I am not much of a believer in original sin. I do, however, affirm original woundedness. We are all wounded and we carry these wounds. If we don’t bring them to consciousness, name them, and honor them, we will wound others and ourselves even more. We will continue to wound, generation after generation.

During communion, the celebrant lifts the bread in front of the congregation and breaks it. It is a visual symbolic act. A symbolic act is rich with meaning. The action itself means more than what words can convey. When I as celebrant break the bread and simultaneously as congregant witness the bread being broken, I acknowledge my own woundedness.

We are all broken. In the breaking of the bread we are confronted with that at once painful and liberating truth. We are all broken, wounded. That is our common bond.

We are broken in our interpersonal relationships.
We are broken in our individual psyches.
We are broken in our communities.
We are broken in our nation.
We are broken in our global family.
We are broken in our relationship with Earth and with all living things.

The way of letting go and letting be is to let go of the need to keep nursing our particular manifestation of brokenness, our favorite wound. We can let go of the need to blame others for it, to feel ashamed about it, or to demand redress from someone (or society or God) for it.

Paradoxically, when we give up control of our woundedness, we are liberated from the control the wound has over us. We can only truly let go, that is forgive, when we realize that we have no right or power to forgive. Forgiveness only comes when we recognize that our woundedness is connected with that of others.

We are all wounded and broken including the busybodies, fusspots, and scolds. Forgiveness is the experience of being lucky enough to shrug and smile at the busybodies, including the busybody that is us.

As the bread is broken and the wine is poured all over the world today, may we and all living things receive the blessings we need. We are not alone. The bread and wine is for all of Earth, all of wounded Earth and all of its life. The bread and wine is for all of our broken, wounded and wonderful sisters and brothers.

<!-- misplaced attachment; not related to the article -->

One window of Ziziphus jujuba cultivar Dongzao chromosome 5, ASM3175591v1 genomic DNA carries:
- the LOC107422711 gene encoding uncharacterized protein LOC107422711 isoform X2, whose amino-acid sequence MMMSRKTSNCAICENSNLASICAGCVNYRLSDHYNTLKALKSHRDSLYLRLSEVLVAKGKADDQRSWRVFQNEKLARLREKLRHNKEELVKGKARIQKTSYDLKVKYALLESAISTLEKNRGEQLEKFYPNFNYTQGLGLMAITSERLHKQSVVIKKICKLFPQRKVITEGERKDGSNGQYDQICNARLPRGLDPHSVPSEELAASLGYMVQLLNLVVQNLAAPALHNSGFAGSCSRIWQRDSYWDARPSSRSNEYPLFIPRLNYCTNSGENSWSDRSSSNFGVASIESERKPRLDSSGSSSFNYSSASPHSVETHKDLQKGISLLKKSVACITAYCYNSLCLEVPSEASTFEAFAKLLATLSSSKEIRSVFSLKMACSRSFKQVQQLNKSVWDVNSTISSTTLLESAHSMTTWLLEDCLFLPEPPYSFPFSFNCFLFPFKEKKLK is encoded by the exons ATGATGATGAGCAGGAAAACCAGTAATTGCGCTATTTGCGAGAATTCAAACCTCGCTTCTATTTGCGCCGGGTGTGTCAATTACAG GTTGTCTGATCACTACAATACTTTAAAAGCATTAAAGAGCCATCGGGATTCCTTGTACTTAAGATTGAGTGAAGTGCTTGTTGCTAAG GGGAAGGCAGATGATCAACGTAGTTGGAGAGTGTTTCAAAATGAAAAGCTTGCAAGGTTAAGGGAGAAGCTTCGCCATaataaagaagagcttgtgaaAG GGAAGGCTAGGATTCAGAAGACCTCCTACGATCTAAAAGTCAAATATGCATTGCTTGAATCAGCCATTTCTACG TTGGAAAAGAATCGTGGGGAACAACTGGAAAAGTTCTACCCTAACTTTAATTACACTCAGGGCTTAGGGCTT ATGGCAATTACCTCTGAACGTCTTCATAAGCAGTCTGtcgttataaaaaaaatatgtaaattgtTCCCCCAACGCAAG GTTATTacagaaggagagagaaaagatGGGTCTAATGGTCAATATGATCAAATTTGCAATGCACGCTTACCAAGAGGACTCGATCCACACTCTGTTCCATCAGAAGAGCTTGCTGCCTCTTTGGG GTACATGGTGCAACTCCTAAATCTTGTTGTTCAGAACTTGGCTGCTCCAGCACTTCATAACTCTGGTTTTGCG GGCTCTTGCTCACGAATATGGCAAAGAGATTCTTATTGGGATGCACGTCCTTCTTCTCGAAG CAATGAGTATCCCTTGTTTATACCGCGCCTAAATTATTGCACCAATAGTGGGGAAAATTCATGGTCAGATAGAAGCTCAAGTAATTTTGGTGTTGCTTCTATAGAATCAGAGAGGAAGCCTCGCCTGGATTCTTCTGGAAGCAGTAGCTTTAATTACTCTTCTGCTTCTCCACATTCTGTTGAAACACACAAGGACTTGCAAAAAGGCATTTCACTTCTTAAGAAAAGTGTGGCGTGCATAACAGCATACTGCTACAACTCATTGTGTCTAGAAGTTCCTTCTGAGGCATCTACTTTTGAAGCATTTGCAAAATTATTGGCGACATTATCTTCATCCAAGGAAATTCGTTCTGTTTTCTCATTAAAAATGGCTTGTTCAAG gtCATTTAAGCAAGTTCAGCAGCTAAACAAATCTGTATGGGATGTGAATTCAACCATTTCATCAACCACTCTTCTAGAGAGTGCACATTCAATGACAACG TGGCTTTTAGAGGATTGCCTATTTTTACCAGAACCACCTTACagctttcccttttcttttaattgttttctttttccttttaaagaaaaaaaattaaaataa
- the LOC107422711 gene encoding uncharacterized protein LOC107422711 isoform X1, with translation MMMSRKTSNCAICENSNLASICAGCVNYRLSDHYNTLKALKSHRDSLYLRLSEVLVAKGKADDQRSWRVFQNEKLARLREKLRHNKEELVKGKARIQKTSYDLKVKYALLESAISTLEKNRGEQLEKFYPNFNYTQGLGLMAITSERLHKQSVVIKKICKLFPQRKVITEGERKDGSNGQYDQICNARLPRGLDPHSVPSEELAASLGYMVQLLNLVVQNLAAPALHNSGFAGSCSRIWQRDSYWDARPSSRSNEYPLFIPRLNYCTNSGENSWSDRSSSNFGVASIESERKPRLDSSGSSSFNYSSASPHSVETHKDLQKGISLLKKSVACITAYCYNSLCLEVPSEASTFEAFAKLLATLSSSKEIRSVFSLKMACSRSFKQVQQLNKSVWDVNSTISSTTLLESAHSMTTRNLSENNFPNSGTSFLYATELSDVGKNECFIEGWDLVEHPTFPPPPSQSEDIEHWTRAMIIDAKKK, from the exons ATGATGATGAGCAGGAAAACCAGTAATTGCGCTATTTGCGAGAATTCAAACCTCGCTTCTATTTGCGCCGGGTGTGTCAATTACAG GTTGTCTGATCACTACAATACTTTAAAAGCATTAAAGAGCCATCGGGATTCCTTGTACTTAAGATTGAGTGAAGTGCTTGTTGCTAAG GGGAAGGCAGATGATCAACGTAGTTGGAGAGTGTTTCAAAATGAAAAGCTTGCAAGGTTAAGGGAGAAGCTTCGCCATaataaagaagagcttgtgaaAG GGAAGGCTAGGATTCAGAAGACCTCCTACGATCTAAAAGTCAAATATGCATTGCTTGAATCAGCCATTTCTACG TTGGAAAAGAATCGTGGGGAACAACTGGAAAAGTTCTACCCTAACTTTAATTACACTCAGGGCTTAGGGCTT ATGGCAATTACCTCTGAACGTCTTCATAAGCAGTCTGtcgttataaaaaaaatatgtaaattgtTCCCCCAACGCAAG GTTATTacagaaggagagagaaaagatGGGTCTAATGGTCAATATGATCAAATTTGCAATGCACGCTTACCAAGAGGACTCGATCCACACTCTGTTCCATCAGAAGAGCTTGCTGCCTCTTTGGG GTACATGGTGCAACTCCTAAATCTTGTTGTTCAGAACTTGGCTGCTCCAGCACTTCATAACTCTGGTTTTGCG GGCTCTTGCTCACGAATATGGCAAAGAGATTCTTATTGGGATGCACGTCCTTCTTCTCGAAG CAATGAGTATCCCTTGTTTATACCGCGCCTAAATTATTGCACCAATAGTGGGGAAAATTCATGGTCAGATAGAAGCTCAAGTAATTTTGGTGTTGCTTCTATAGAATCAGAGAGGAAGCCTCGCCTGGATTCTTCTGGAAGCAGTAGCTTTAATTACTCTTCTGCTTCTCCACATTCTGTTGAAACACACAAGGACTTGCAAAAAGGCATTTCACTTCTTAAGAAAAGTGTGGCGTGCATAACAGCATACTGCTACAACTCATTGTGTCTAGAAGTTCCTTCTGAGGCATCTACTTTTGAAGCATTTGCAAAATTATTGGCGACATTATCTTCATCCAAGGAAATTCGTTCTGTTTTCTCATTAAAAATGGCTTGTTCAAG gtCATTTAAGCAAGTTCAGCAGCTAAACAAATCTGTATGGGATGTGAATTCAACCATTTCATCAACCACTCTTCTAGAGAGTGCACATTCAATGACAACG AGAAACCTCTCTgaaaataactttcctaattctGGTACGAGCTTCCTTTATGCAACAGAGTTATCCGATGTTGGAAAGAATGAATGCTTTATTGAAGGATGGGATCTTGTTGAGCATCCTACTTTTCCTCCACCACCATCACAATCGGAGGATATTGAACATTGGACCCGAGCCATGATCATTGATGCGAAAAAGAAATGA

Funny, silly, blessed busybodies all.


  1. good sermon, John; thanks for the opportunity to read it...

  2. :)

    The downside about busybodies is that no one who is a busybody actually thinks they are one.

  3. Alan, I am glad you commented.

    I wanted somehow to give you credit for the accurate and amusing description, "busybodies, fusspots, and scolds."

    My spouse liked it, too. She has been calling me a fusspot since the sermon. : )

  4. Thanks. I'm not sure I can actually take credit for the phrase, I think I read it somewhere a long time ago. But I'm glad to help popularize it!


  5. My spouse liked it, too. She has been calling me a fusspot since the sermon. : )

    I'm sure it's not the worst thing you could be called...

  6. I was about to forward this to *my* spouse, but he's already commented. :-)

  7. Hi John.

    Thanks for a terrific sermon, and for clues about alternatives to the cherry-picked accompaniment to the Mark passage by the Revised Common Lectionary.

    As I wrote in my commentary for last week: Put together with the favorite children’s Sunday School story that Jesus “rebuked” the disciples who wanted to chase the children away, we have the perfect storm for conventional, conservative, Christian family values. If we don’t read the context, this interpretation is supported by the reading from Hebrews and Psalm 8.

  8. We so miss you, John, and your sermons! One of your best yet :) We recall at our commitment ceremony you said that everyone is welcome here: This is not a Presbyterian Table or even a Christian Table...It is Jesus' table. Some may be confused by that but everyone knew that they were welcome to participate, as a community, in communion. It was beautiful :)

  9. Brian~ : )

    SeaRaven~ good thoughts. A lot of theology (good and bad) goes into the selection of texts that make the lectionary!!

    Tony & Mike~ miss you too and thanks! I said a similar thing on Sunday. "We refuse the Table to any Jesus would refuse. We just haven't found anyone he would refuse yet..."